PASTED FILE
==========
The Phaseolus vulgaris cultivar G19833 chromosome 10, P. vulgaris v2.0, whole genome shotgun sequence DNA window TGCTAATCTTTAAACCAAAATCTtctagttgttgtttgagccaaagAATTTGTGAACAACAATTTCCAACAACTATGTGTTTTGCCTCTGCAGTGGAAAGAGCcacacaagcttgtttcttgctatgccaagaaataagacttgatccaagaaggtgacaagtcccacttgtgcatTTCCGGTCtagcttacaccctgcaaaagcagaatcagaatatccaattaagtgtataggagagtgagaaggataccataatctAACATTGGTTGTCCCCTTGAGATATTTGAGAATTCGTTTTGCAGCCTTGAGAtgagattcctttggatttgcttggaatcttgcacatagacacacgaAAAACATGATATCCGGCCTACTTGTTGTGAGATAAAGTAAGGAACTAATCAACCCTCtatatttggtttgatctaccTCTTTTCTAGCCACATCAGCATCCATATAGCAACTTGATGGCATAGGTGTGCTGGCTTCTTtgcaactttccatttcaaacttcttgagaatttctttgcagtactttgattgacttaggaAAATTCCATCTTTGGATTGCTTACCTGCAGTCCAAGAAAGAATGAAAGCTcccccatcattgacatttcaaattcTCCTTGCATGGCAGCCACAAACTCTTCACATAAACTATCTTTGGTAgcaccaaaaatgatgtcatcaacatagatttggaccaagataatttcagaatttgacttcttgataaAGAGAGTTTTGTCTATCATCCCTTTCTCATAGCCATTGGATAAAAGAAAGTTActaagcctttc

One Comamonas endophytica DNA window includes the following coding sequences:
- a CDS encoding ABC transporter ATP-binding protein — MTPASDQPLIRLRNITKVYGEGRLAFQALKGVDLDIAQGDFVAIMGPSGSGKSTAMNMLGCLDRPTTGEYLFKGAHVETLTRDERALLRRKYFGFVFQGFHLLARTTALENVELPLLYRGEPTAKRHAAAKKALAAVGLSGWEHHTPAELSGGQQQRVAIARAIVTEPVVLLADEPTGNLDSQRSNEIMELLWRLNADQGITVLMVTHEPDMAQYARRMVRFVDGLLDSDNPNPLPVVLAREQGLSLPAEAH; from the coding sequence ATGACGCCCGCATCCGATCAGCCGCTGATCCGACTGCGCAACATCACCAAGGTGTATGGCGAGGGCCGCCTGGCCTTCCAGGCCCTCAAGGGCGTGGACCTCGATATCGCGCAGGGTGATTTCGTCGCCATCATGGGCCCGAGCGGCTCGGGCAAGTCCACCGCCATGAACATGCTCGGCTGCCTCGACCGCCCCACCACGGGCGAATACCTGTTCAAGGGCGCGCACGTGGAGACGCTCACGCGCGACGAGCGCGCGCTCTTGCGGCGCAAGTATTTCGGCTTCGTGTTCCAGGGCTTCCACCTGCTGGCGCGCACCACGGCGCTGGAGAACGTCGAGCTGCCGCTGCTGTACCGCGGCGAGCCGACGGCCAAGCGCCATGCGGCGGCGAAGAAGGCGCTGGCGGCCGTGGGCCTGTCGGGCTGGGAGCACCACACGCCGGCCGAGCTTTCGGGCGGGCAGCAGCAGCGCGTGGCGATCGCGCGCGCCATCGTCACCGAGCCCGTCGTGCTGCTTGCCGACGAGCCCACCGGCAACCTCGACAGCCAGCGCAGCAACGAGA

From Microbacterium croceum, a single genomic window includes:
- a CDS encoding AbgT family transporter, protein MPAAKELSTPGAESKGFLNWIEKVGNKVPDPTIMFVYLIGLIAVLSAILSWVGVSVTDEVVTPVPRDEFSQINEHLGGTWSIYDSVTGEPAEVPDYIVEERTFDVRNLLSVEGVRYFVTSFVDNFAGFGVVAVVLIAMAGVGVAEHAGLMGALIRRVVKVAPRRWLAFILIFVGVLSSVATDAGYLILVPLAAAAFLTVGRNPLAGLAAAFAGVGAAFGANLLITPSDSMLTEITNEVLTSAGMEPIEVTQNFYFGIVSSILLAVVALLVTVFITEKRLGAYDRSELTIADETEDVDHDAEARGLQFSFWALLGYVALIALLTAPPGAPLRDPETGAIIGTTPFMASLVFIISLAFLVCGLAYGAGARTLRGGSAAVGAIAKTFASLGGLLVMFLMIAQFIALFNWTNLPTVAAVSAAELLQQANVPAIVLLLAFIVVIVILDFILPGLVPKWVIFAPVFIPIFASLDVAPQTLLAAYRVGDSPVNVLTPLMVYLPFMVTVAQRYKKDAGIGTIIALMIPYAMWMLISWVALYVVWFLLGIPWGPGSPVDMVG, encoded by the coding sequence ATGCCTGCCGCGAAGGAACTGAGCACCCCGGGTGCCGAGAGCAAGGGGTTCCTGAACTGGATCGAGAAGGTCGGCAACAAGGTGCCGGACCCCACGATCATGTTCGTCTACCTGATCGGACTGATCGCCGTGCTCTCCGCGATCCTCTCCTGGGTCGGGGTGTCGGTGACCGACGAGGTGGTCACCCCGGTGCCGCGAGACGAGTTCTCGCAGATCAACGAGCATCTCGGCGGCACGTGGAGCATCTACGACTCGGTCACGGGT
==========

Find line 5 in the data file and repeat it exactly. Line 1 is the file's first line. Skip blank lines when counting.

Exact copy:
- a CDS encoding AbgT family transporter, protein MPAAKELSTPGAESKGFLNWIEKVGNKVPDPTIMFVYLIGLIAVLSAILSWVGVSVTDEVVTPVPRDEFSQINEHLGGTWSIYDSVTGEPAEVPDYIVEERTFDVRNLLSVEGVRYFVTSFVDNFAGFGVVAVVLIAMAGVGVAEHAGLMGALIRRVVKVAPRRWLAFILIFVGVLSSVATDAGYLILVPLAAAAFLTVGRNPLAGLAAAFAGVGAAFGANLLITPSDSMLTEITNEVLTSAGMEPIEVTQNFYFGIVSSILLAVVALLVTVFITEKRLGAYDRSELTIADETEDVDHDAEARGLQFSFWALLGYVALIALLTAPPGAPLRDPETGAIIGTTPFMASLVFIISLAFLVCGLAYGAGARTLRGGSAAVGAIAKTFASLGGLLVMFLMIAQFIALFNWTNLPTVAAVSAAELLQQANVPAIVLLLAFIVVIVILDFILPGLVPKWVIFAPVFIPIFASLDVAPQTLLAAYRVGDSPVNVLTPLMVYLPFMVTVAQRYKKDAGIGTIIALMIPYAMWMLISWVALYVVWFLLGIPWGPGSPVDMVG, encoded by the coding sequence ATGCCTGCCGCGAAGGAACTGAGCACCCCGGGTGCCGAGAGCAAGGGGTTCCTGAACTGGATCGAGAAGGTCGGCAACAAGGTGCCGGACCCCACGATCATGTTCGTCTACCTGATCGGACTGATCGCCGTGCTCTCCGCGATCCTCTCCTGGGTCGGGGTGTCGGTGACCGACGAGGTGGTCACCCCGGTGCCGCGAGACGAGTTCTCGCAGATCAACGAGCATCTCGGCGGCACGTGGAGCATCTACGACTCGGTCACGGGT